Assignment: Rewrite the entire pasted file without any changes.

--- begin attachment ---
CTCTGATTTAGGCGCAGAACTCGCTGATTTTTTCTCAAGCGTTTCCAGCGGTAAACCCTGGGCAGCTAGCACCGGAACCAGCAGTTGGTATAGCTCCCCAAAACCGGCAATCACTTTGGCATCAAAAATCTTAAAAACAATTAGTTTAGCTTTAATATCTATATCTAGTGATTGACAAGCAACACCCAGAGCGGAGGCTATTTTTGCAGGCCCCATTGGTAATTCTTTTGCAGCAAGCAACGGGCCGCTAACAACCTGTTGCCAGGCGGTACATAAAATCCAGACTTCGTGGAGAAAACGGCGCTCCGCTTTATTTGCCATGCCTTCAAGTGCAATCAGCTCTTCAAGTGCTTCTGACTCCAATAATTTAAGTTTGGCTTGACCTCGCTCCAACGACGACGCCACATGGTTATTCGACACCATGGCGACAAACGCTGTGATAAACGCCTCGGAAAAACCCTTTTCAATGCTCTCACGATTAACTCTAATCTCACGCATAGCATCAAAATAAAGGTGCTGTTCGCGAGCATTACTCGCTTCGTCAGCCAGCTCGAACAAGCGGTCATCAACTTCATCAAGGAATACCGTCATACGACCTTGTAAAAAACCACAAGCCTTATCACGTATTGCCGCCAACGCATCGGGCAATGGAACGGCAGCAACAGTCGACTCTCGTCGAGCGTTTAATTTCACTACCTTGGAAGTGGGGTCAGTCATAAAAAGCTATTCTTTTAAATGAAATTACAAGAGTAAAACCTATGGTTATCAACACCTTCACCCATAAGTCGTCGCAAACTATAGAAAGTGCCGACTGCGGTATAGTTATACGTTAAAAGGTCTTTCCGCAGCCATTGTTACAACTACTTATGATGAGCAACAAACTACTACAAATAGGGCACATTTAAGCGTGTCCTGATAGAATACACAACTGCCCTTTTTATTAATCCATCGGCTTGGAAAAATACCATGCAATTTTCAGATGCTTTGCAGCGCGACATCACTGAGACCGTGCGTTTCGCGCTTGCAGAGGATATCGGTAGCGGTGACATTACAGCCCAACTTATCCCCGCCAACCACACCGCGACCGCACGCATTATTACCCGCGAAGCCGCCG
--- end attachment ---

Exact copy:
CTCTGATTTAGGCGCAGAACTCGCTGATTTTTTCTCAAGCGTTTCCAGCGGTAAACCCTGGGCAGCTAGCACCGGAACCAGCAGTTGGTATAGCTCCCCAAAACCGGCAATCACTTTGGCATCAAAAATCTTAAAAACAATTAGTTTAGCTTTAATATCTATATCTAGTGATTGACAAGCAACACCCAGAGCGGAGGCTATTTTTGCAGGCCCCATTGGTAATTCTTTTGCAGCAAGCAACGGGCCGCTAACAACCTGTTGCCAGGCGGTACATAAAATCCAGACTTCGTGGAGAAAACGGCGCTCCGCTTTATTTGCCATGCCTTCAAGTGCAATCAGCTCTTCAAGTGCTTCTGACTCCAATAATTTAAGTTTGGCTTGACCTCGCTCCAACGACGACGCCACATGGTTATTCGACACCATGGCGACAAACGCTGTGATAAACGCCTCGGAAAAACCCTTTTCAATGCTCTCACGATTAACTCTAATCTCACGCATAGCATCAAAATAAAGGTGCTGTTCGCGAGCATTACTCGCTTCGTCAGCCAGCTCGAACAAGCGGTCATCAACTTCATCAAGGAATACCGTCATACGACCTTGTAAAAAACCACAAGCCTTATCACGTATTGCCGCCAACGCATCGGGCAATGGAACGGCAGCAACAGTCGACTCTCGTCGAGCGTTTAATTTCACTACCTTGGAAGTGGGGTCAGTCATAAAAAGCTATTCTTTTAAATGAAATTACAAGAGTAAAACCTATGGTTATCAACACCTTCACCCATAAGTCGTCGCAAACTATAGAAAGTGCCGACTGCGGTATAGTTATACGTTAAAAGGTCTTTCCGCAGCCATTGTTACAACTACTTATGATGAGCAACAAACTACTACAAATAGGGCACATTTAAGCGTGTCCTGATAGAATACACAACTGCCCTTTTTATTAATCCATCGGCTTGGAAAAATACCATGCAATTTTCAGATGCTTTGCAGCGCGACATCACTGAGACCGTGCGTTTCGCGCTTGCAGAGGATATCGGTAGCGGTGACATTACAGCCCAACTTATCCCCGCCAACCACACCGCGACCGCACGCATTATTACCCGCGAAGCCGCCG